Record mortgage earnings are once again propping up quarterly results, and subjecting banks to crossfire over how long the good times can last.
The gap between consumer rates and secondary market rates — a proxy for profit margins — has spiked to levels higher than at any time during the past 12 years. (Use the slider at the top of the graphic to zoom in on spread, rate and volume data for a particular time period. Text continues below.)
Wells Fargo (WFC), the largest mortgage producer by far, said last week that heavy volume “feels like it is going to last at least a few quarters.” JPMorgan Chase (JPM), the No. 2 originator, said strong performance would continue “next quarter, maybe for a couple of quarters after that,” but that the bank is not counting on it.
Investors aren’t counting on it either. Wells Fargo shares fell 2.6% Friday and JPMorgan shares fell 1.1% even though both companies posted third-quarter results that day that beat analyst forecasts.
The spotlight fell on factors like a 25-basis-point contraction in Wells’ net interest margin from the previous quarter to 3.66% as executives were peppered with questions about how nimbly they could scale back costs when the mortgage business slows.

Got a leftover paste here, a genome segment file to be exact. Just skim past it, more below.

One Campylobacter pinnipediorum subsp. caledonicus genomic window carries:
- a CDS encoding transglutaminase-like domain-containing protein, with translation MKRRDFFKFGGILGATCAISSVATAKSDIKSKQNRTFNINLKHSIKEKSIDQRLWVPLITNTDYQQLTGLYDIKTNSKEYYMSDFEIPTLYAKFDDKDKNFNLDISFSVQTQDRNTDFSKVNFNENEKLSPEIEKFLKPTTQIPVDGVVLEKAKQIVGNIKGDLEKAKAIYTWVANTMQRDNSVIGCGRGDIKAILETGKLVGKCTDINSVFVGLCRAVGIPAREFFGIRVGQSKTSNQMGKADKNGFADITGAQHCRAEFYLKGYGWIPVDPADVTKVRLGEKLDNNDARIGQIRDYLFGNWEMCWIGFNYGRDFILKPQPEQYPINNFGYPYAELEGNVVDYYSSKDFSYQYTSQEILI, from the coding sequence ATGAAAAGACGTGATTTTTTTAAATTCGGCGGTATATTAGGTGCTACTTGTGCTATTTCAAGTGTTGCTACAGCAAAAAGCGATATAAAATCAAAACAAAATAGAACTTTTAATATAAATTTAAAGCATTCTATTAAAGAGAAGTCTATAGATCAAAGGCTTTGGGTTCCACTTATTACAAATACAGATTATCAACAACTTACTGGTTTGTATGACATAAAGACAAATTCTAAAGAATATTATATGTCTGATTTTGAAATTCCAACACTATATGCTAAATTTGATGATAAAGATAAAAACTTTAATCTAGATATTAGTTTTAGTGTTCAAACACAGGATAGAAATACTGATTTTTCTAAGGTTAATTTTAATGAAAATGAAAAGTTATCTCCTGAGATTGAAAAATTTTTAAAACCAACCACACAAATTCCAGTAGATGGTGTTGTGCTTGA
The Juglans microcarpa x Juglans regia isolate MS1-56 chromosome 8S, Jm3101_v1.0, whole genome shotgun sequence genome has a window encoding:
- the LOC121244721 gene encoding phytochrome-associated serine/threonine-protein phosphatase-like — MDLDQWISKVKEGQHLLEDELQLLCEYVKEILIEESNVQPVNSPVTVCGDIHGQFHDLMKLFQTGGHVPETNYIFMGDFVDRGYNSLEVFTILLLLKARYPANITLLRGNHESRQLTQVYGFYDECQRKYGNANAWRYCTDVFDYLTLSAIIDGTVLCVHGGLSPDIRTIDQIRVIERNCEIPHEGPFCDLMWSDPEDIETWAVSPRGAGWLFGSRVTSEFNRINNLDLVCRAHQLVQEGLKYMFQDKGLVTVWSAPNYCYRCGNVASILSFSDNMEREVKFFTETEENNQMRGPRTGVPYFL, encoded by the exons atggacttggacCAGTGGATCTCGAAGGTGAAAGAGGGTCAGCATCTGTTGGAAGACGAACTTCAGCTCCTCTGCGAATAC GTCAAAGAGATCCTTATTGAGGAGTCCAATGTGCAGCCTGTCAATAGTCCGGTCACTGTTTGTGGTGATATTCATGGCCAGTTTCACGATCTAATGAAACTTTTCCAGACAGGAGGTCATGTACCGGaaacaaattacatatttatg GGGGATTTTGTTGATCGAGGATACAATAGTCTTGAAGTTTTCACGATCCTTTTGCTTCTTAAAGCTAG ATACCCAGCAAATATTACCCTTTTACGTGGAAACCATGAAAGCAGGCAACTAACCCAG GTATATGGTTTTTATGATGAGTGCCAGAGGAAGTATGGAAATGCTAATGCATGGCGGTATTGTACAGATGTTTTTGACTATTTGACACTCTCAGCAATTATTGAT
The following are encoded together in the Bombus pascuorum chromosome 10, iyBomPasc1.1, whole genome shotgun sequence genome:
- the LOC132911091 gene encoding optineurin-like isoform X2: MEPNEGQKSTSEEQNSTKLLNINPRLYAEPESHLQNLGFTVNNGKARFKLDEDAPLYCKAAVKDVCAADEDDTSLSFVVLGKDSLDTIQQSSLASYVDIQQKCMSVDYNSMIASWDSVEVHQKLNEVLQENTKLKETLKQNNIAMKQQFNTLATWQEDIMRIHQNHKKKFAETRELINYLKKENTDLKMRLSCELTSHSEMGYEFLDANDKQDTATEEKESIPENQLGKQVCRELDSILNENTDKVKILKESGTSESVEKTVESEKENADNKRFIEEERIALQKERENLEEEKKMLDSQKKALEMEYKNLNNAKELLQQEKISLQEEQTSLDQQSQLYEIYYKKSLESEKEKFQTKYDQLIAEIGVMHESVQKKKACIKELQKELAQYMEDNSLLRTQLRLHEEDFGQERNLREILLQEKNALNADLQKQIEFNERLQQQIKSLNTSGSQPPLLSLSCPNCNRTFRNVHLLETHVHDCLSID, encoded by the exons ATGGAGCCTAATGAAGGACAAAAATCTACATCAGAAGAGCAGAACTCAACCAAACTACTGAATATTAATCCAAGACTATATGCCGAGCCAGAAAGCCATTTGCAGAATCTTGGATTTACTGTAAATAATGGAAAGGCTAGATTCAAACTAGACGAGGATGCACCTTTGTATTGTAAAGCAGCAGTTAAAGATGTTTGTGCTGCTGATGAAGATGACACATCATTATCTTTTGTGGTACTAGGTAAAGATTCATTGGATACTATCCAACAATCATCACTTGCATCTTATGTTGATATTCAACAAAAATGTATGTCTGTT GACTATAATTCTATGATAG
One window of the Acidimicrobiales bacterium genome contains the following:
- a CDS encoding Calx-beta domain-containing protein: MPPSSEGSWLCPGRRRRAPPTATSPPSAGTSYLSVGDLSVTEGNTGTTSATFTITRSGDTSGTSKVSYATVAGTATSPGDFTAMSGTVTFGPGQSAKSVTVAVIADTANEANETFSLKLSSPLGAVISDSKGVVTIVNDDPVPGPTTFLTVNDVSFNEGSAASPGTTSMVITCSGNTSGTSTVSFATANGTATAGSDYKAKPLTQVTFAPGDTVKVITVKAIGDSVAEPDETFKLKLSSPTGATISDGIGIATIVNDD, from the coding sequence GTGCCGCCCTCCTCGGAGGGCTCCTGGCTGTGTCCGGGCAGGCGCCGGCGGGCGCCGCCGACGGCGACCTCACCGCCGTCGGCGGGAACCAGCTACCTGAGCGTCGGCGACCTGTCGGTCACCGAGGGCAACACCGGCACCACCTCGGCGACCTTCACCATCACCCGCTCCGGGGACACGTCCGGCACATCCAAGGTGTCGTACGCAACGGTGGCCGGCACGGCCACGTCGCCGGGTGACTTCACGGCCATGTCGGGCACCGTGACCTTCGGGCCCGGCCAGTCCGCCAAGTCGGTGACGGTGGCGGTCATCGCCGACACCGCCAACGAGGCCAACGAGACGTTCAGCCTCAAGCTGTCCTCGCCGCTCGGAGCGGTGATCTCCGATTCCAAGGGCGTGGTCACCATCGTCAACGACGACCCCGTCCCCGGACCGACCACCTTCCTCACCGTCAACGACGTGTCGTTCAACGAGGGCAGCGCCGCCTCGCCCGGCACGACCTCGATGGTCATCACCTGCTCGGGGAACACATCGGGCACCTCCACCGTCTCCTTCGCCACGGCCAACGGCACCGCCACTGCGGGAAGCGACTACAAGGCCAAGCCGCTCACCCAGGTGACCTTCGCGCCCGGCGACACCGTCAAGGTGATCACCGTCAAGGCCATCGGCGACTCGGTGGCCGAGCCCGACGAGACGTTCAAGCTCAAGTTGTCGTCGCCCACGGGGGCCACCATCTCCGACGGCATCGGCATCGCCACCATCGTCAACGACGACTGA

“We have been through this before,” Timothy Sloan, Wells Fargo’s chief financial officer, said on a conference call, speaking of the violent swings in activity that have marked the past decade. Managers watch flows on “a daily basis, and they have been very good at dialing up and dialing down to adjust to volumes.”
Jamie Dimon, JPMorgan’s CEO, said a drop in originations would be offset by lower credit losses and a retreat in servicing costs that would accompany higher interest rates and a better economy. “If the economy gets better, we are fine. You lose some production income but everything else will be better.”
Another round of quantitative easing launched by the Federal Reserve in September helped drive down mortgage rates in the third quarter, and pushed the Mortgage Bankers Association’s index of refinance activity to its highest level since 2009.
The drop in secondary market rates far outstripped the drop in consumer rates, widening the gap between the two and foreshadowing the handsome profits that lenders have reported. (The relationship between asset prices and yields is inverted, so higher consumer rates relative to secondary market rates indicate higher margins for lenders, which mostly sell mortgages to investors.)
Critics have argued that such spreads are the result of pricing power wielded by a mortgage oligopoly created by consolidation during the housing collapse, while lenders have emphasized the tendency for applications to overwhelm production capacity when rates move suddenly.
Sloan said there tends to be downward pressure on margins after they expand, though he was not sure whether the spread would flatten in the fourth quarter. “We are really pleased we are originating one of every three mortgages that is done in the country,” he said.
Still, he said that Wells Fargo’s other businesses would have to pick up to offset earnings that will be lost once the mortgage business cools down.